To provide a comprehensive illustrated account of everything that has happened at Shillingstone since the early days of restoration would result in a very long document indeed. Whilst it might possibly be of interest to dedicated historians, much of what happened is now water under the bridge and the accuracy of what we might think we remember as fact has become clouded by the passage of time. There is also the problem that, in the early days, there were few photographs taken so illustrating our historical progress is that much more difficult.
Clearly, a compromise is needed for this section of our website. We have therefore put together a brief but by no means complete timeline of some of the major events in Shillingstone’s history since the beginning of the twenty-first century. It will give you a feel for what has been done and to those who say that progress seems a bit slow, we would just ask you to remember that everyting you see at the site today has been achieved by the hard work of purely volunteer labour. Until recently, the work has been undertaken with the minimum of resources, both in terms of finance and equipment.
So enjoy this short potted history and then catch up with our most recent achievements on the ‘Recent News’ page.
Around the late 1990s the North Dorset Railway Trust (which supports The Shillingstone Railway Project) was formed by Michael Paulley and it was at this time that the hard work really began.
In August 2001 North Dorset District Council (DCC) applied for the station to be granted listed status. Although succes with this was not achieved, it did highlight just how important the station was, both architecturally and historically. At that time, the station was placed on the local council’s "Buildings At Risk" register.
In December 2002, DCC declared the station and its associated buildings (platforms and parcels shed) to be surplus to requirements and on 9th September, placed the property in the hands of Blandford Estate agency, Chaffers, for a sum of £20,000. After an emergency meeting of the North Dorset Railway Trust (TNDRT), on 13th September it was unanimously decided to proceed with the purchase of the leasehold of the station. The Committee pledged the amount necessary to acquire the lease and announced the launch of the restoration fund. On the 19th March 2003, TNDRT managed to establish that thirteen interested parties had placed offers for Shillingstone Station and its platforms when the council placed the lease for sale.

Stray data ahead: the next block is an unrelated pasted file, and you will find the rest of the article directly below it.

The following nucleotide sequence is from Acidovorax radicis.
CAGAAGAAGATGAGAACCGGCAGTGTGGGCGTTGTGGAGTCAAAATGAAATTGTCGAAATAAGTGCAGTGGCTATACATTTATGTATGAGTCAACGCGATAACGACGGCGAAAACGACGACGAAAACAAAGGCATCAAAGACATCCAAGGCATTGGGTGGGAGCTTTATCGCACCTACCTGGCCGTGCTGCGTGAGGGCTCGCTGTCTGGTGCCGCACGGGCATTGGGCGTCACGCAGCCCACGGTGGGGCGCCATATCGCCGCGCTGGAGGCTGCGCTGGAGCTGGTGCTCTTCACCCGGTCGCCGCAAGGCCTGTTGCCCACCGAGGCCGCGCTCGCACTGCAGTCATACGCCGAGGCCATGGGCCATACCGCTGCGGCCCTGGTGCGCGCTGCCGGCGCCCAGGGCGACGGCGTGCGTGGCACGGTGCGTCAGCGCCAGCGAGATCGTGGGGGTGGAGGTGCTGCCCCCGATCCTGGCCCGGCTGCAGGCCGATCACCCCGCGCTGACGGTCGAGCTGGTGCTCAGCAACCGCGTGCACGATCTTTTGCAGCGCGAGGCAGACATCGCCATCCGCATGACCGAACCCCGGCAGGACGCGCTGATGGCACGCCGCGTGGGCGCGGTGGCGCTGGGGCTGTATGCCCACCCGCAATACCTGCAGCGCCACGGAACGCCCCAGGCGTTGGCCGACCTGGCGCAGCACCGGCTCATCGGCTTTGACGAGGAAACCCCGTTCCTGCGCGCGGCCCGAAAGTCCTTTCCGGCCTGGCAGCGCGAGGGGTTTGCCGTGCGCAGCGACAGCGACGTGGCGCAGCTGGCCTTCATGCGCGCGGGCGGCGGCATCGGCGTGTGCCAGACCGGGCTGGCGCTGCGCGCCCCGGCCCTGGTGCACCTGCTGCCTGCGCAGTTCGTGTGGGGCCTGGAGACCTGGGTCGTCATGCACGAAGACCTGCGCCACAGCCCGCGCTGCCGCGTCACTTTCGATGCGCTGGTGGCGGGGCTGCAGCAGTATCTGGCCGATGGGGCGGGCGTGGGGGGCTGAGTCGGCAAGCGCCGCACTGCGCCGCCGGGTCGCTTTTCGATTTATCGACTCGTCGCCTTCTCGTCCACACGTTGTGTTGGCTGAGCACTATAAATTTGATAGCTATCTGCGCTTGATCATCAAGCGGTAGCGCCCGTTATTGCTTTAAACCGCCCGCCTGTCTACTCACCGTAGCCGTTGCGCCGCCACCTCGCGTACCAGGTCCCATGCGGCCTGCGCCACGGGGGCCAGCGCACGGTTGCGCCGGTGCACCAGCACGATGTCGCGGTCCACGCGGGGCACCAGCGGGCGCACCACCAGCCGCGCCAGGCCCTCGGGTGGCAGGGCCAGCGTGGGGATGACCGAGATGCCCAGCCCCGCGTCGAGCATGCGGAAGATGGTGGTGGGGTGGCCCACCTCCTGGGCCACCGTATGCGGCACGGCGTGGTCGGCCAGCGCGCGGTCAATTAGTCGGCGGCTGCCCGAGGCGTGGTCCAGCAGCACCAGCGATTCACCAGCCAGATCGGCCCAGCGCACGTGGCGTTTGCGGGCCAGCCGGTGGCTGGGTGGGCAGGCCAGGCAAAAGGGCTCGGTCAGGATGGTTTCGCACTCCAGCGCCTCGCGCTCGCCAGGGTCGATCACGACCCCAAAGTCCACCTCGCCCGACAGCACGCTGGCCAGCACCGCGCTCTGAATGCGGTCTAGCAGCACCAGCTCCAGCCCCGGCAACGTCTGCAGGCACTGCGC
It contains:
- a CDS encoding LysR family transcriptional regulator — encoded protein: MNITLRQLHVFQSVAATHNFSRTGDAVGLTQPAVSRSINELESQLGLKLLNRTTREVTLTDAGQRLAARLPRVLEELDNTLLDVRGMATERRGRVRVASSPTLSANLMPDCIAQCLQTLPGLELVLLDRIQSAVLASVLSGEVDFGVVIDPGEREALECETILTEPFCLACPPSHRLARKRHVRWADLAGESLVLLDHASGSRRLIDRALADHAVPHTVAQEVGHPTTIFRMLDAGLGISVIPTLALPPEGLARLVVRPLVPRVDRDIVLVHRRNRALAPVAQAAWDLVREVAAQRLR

The Council reduced the potential purchasers to a shortlist of the six preferred schemes for the site. When approached for more information it became evident that only two parties remained interested, one of these being The North Dorset Railway Trust.
On 13th August 2003, after three years and two months of correspondence and negotiations, Dorset County Council finally agreed to grant a lease of Shillingstone Station to The North Dorset Railway Trust. From 1 November 2003 the Trust embarked on what would become a lengthy and undoubtedly expensive restoration programme. From the outset, It was the Trust's intention to restore the Station to how it would have appeared in the early to mid 1950s.
The legal process involved in drawing up the 99 year lease document was a lengthy process and whilst this was being prepared, a "Right of Access Agreement" was signed by the North Dorset Railway Trust's then Vice-Chairman, Mr Keith Bottomley, to allow urgent restoration work to begin and prevent any further deterioration of the site.
After two years of to-ing and fro-ing, the lease was finally signed on 22nd July 2005 and tenancy handed over by Dorset County Council to the North Dorset Railway Trust. The picture (left) shows the ceremony at the station which was attended by local Conservative MP for North Dorset Mr Bob Walter, Mrs M Higgs Chairman of Shillingstone Parish Council, Mr A Campbell Councillor for Hills and Vale, Mr P Webb Deputy Leader of North Dorset District Council, Lt Col M Oliver Chairman of North Dorset District Council, Mr M. Paulley Fund Raising Manager NDRT, Mr Keith Bottomley Vice Chairman NDRT, Mr Syd Howlett Secretary of NDRT.
Thus saw the start of the Trust we know today. Though there have been a number of personnel changes over the years, the aims of the Trust remain true to its original intention - to see Shillingstone station restored to its former glory and create a visitor attraction that is a credit to North Dorset.